By Ty Higgins, Ohio Ag Net
In the case of the 2012 Farm Bill vs. Congress, your Honor, I would like to put into evidence, this summer, as Exhibit “A”.
There are two things that aren’t doing quite what they are supposed to this season, crops and Congress. Of course, one has made the decision to do absolutely nothing for a good part of the year. The other is the fault of no one, yet some may be punished.
If there was ever a year that a Farm Bill is needed, it may very well be 2012. The rain has been a bit of a tease and the Sun has left little to the imagination, showing all it has and then some with temperatures well into the 90’s and even triple-digits a time or two.
This combination has left acres and acres of America’s heartland scorched and dare I say, looking pathetic. Looks are not deceiving when it comes to a corn or soybean field. What you see is what you get; there is no way around it.
Farmers are starting to get concerned. How can you tell? Well, they are actually voicing their concern. Usually if things start to get a bit hairy, farmers will just get quiet. Maybe they just don’t want to talk about it, maybe the silence is prayer. My hunch is the latter. If the prayers aren’t enough, they will begin to commiserate with one another and then you hear their concern.
As proof, the Ohio Ag Net Facebook page recently received this note:
If you want to see some seriously BAD crops PLEASE come to NW Ohio…For instance south of the Archbold area. There are many acres of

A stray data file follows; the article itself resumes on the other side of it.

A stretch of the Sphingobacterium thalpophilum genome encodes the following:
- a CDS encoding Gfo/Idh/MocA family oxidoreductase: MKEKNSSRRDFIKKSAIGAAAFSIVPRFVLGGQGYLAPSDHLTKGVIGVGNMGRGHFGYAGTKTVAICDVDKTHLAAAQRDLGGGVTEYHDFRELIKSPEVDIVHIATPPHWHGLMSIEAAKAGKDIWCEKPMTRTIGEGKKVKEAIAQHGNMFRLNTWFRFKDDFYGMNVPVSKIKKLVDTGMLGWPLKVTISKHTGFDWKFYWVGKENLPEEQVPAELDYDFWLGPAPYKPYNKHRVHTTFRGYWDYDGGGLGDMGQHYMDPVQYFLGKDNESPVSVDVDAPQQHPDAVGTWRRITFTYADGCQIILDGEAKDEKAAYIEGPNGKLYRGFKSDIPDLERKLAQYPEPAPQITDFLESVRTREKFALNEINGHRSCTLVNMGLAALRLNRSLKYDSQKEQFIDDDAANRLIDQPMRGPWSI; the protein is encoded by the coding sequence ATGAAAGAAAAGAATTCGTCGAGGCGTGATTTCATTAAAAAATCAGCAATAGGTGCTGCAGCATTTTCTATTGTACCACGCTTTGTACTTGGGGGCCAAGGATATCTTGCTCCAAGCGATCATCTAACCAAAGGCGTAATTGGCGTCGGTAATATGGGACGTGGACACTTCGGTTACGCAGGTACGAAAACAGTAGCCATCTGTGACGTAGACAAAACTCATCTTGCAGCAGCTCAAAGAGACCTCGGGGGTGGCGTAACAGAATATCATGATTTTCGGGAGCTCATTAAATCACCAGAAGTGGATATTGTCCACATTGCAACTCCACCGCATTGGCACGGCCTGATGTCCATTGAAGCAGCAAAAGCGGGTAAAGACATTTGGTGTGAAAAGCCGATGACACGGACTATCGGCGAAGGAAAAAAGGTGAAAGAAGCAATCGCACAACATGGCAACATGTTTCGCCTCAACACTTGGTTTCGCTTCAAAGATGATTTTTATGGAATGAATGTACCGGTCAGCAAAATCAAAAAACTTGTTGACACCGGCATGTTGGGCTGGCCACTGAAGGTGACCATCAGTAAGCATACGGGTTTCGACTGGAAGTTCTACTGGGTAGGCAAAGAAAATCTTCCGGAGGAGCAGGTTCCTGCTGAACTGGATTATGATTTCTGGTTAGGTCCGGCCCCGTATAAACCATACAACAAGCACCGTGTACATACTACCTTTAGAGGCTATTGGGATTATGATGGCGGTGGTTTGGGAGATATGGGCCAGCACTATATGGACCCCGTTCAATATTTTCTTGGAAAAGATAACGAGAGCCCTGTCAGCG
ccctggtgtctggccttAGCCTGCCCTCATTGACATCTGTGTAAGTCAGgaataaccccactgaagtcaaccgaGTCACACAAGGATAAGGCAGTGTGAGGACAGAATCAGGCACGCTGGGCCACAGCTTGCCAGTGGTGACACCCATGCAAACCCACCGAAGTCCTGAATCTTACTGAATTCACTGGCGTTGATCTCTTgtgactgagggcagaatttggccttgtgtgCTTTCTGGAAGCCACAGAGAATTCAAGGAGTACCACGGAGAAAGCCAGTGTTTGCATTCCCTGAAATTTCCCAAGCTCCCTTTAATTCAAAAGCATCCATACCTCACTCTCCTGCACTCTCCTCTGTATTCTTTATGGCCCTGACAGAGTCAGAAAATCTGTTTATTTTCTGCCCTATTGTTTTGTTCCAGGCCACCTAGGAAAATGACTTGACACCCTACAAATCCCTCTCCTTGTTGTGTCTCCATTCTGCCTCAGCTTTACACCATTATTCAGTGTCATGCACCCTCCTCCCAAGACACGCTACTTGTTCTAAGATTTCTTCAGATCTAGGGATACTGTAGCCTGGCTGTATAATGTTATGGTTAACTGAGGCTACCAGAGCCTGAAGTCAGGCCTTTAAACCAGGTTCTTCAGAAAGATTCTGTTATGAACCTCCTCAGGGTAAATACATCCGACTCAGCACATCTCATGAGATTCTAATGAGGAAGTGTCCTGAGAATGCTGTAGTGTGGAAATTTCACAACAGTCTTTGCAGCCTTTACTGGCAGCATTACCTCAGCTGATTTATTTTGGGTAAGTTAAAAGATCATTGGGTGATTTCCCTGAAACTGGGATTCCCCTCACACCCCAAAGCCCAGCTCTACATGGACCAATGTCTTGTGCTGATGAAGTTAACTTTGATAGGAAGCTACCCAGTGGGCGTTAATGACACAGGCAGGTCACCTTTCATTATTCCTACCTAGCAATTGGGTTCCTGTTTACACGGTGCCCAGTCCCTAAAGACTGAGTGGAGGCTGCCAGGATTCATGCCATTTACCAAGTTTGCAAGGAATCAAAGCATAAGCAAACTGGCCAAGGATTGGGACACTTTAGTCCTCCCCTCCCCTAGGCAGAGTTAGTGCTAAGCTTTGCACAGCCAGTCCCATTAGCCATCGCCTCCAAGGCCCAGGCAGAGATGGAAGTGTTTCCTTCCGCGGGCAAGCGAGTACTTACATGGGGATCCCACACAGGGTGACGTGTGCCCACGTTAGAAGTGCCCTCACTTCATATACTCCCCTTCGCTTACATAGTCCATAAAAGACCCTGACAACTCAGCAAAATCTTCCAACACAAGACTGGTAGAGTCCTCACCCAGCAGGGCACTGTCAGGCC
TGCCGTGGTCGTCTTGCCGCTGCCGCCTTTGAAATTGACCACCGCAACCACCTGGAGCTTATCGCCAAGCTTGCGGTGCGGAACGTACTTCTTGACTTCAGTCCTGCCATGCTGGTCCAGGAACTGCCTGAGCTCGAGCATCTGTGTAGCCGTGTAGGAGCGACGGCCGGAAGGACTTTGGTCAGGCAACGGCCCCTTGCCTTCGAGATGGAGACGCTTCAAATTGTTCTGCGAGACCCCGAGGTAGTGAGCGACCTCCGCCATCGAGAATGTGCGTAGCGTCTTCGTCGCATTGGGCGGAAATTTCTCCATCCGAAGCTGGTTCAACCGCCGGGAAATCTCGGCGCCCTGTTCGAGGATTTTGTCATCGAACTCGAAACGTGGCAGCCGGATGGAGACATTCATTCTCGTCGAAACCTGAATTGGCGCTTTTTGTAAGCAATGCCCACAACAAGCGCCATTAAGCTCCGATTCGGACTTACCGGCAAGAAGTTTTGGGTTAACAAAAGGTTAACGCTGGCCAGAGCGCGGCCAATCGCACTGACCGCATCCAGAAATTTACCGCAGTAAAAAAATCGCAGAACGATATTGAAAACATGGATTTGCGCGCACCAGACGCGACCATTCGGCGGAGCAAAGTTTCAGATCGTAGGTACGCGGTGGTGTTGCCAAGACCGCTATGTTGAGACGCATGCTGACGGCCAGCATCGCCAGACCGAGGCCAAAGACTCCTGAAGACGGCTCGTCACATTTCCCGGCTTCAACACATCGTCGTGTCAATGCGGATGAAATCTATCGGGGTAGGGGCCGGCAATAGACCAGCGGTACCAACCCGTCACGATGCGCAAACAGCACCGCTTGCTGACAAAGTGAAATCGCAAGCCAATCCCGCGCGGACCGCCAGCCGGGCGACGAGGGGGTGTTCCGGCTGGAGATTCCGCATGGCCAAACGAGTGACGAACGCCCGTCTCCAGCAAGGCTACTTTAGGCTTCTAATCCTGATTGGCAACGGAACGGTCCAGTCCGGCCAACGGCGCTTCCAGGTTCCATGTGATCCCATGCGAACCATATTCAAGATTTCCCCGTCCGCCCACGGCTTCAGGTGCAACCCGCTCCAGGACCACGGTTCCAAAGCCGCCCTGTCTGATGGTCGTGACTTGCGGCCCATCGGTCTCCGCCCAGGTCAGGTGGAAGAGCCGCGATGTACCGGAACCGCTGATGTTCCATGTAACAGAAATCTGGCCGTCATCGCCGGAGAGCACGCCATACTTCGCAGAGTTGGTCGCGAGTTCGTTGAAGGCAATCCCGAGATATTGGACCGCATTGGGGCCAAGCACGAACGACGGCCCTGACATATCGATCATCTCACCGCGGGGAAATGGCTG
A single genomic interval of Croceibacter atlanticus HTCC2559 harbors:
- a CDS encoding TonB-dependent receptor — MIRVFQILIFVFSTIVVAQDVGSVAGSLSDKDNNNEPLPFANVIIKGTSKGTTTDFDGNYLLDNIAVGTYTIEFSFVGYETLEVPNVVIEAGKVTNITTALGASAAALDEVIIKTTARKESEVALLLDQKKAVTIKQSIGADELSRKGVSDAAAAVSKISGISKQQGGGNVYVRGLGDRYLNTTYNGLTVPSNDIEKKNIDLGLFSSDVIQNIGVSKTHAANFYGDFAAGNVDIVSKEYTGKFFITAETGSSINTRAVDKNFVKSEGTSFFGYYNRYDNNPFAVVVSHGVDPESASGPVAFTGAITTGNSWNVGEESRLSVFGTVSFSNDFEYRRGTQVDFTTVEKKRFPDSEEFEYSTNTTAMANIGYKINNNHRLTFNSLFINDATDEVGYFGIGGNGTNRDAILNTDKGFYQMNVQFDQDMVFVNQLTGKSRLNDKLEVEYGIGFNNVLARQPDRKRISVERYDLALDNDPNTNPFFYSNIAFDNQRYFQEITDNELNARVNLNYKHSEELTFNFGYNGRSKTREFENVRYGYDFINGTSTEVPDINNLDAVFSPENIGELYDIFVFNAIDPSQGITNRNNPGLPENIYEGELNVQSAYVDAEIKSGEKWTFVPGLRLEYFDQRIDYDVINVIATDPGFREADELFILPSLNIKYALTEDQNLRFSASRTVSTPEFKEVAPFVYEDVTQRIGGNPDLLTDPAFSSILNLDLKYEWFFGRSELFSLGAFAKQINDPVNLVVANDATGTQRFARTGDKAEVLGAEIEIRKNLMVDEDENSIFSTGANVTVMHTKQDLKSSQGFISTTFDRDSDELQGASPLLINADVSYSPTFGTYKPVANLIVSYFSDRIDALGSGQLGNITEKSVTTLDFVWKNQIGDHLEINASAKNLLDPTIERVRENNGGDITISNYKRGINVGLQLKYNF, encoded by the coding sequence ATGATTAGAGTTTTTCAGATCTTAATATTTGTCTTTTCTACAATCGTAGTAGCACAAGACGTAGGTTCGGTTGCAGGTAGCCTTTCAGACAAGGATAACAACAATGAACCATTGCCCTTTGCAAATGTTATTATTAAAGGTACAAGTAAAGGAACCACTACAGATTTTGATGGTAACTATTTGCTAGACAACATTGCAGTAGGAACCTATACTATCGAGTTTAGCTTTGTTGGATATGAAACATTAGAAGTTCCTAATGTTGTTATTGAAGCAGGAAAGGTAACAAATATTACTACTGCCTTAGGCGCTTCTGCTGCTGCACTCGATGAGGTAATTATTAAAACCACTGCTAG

beans/corn that never even came up. There is corn in tassel standing at 2′. If you travel south west into Henry/Defiance County you would be shocked. Also heading west into Indiana is terrible.
As you might imagine, there are many stories around Ohio and the eastern Midwest just like this one. Crop Insurance agent’s phones are
ringing off the hook as farmers are beginning to realize that after 3 or 4 really nice crop years, this year just may not keep that streak alive. If it
weren’t for crop insurance, this year may have been their last.
This week, the House Ag Committee will “mark-up” their version of the 2012 Farm Bill. Granted, this version looks different from the version
the Senate passed weeks ago. Getting the conversation started is always a good thing, but once introduced to the House floor, it may take weeks to get through what could be upwards of 1000 amendments lawmakers will want to attached to the legislation.
The current Farm Bill expires on September 30th. If that date comes and goes without new farm law, the consequences will be dire.
Yes there will be cuts in the new bill that will affect farmers nationwide, but the effects of not having one at all are far greater. Certainty is a necessity for agriculture and a new Farm Bill will deliver just that. With all of the changes being discussed as the legislation progresses, the one thing that must remain the same is that the Farm Bill must be written for the worst times.
See Exhibit “A”. Case closed.